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Hand skill and hand–eye preference in relation to verbal ability in healthy adult male and female right-handers

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Verbal as well as non-verbal performances were investigated in relation to both hand skill assessed by finger-tapping performances and hand–eye preference in 83 healthy adult right-handers, most of them students. The primary objective of this study was to show better finger-tapping performances in right-handed participants with best verbal IQ values. We found that it was not the non-verbal but the verbal abilities that were related to finger-tapping performances. This was proven, especially as to the left-hand taps. Faster left-hand taps in participants with higher verbal IQ values may be due to a closer cooperation of right-hemispheric regions in information processing and an intimate relationship between language and finger-motor functions. Secondary objectives assessed by explorative data analyses included gender differences and hand–eye preference. While in the females left-hand taps correlated somewhat more with verbal IQ values, in the males this effect was seen in selected variables of the right-hand taps. Moreover, laterality assessed in finger-tapping performances may not be in accordance with laterality found in the handedness questionnaire. In addition to this, congruent hand–eye dominance was found to be slightly more prevalent in participants with best verbal IQ values. However, these findings will have to be confirmed in further experiments.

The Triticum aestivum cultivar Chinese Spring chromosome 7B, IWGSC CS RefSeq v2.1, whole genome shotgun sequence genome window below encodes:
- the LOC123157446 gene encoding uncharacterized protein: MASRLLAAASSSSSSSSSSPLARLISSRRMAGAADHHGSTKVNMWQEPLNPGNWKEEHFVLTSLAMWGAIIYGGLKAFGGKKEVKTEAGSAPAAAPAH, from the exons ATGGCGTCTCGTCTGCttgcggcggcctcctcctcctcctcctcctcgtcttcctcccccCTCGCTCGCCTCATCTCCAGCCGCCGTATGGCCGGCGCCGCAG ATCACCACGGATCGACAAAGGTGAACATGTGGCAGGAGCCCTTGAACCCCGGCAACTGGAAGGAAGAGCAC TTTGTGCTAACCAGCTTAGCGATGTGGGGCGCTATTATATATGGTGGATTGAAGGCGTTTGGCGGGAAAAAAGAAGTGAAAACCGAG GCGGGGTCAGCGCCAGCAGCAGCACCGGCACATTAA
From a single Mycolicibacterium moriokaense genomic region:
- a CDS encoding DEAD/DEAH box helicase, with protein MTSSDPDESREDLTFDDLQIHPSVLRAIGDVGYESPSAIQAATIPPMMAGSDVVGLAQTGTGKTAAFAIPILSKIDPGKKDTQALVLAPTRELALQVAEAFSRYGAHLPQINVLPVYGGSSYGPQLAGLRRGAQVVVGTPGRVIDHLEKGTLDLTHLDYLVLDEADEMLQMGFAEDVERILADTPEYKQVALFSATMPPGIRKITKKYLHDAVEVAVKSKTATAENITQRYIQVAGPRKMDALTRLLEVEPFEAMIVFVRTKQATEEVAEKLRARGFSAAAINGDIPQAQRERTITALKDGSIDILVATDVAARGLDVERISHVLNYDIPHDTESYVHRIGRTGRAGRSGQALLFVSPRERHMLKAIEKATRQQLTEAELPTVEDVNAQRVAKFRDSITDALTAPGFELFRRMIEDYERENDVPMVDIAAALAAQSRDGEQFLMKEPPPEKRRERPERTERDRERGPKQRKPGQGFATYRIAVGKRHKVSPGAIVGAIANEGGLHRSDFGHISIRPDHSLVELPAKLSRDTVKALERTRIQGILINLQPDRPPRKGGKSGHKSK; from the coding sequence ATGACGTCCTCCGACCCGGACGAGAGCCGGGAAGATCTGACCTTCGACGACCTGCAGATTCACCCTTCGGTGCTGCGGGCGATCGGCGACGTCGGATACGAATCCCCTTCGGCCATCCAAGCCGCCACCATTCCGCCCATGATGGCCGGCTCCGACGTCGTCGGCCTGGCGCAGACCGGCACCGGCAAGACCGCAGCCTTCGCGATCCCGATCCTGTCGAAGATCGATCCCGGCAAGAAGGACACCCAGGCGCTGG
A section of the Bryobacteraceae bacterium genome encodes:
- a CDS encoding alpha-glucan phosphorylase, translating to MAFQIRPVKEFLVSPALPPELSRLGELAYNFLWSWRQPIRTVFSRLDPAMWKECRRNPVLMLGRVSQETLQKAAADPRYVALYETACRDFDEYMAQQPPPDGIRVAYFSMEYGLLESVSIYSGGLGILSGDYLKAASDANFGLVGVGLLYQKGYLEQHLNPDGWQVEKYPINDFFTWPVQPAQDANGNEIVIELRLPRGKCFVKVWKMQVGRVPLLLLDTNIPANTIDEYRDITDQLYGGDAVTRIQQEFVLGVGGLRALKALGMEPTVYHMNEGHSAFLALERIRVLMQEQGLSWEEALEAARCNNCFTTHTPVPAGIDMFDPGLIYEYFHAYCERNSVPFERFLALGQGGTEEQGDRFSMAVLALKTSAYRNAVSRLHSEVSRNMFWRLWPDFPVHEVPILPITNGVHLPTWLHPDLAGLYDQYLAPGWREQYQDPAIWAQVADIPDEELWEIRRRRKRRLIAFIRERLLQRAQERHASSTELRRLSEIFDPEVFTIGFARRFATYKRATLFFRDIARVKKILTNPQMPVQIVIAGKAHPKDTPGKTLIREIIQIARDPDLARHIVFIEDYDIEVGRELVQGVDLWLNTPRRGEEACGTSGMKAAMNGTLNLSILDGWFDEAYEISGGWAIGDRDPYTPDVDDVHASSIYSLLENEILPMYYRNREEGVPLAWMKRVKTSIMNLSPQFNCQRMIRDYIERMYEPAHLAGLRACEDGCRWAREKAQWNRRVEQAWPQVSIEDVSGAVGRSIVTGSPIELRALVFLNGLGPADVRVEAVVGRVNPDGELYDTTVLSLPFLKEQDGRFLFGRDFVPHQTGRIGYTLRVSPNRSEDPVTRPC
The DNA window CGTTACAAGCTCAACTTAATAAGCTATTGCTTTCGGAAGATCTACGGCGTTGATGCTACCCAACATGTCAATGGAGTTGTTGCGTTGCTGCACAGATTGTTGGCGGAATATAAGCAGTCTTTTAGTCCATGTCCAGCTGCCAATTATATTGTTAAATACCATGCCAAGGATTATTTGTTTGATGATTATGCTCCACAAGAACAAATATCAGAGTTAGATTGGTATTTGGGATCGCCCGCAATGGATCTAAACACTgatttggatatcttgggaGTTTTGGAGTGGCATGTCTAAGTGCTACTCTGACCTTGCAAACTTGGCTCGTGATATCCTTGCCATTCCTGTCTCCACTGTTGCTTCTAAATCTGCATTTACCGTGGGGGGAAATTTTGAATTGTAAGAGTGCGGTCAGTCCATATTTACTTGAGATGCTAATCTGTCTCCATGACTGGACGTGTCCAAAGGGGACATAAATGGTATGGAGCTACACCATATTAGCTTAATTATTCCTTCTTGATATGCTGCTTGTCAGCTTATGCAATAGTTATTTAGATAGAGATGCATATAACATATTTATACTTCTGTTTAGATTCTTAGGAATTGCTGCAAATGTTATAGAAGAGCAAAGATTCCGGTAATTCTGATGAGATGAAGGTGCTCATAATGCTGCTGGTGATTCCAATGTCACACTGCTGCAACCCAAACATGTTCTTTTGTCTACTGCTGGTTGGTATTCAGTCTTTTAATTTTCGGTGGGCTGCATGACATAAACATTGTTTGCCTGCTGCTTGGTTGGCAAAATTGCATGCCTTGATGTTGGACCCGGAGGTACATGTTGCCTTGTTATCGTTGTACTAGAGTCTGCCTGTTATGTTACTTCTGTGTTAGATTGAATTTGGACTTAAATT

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Document Type: Research Article

Affiliations: 1: Charité-Universitätsmedizin Berlin, Germany 2: Sächsisches Krankenhaus Altscherbitz, Schkeuditz, Germany

Publication date: September 1, 2006

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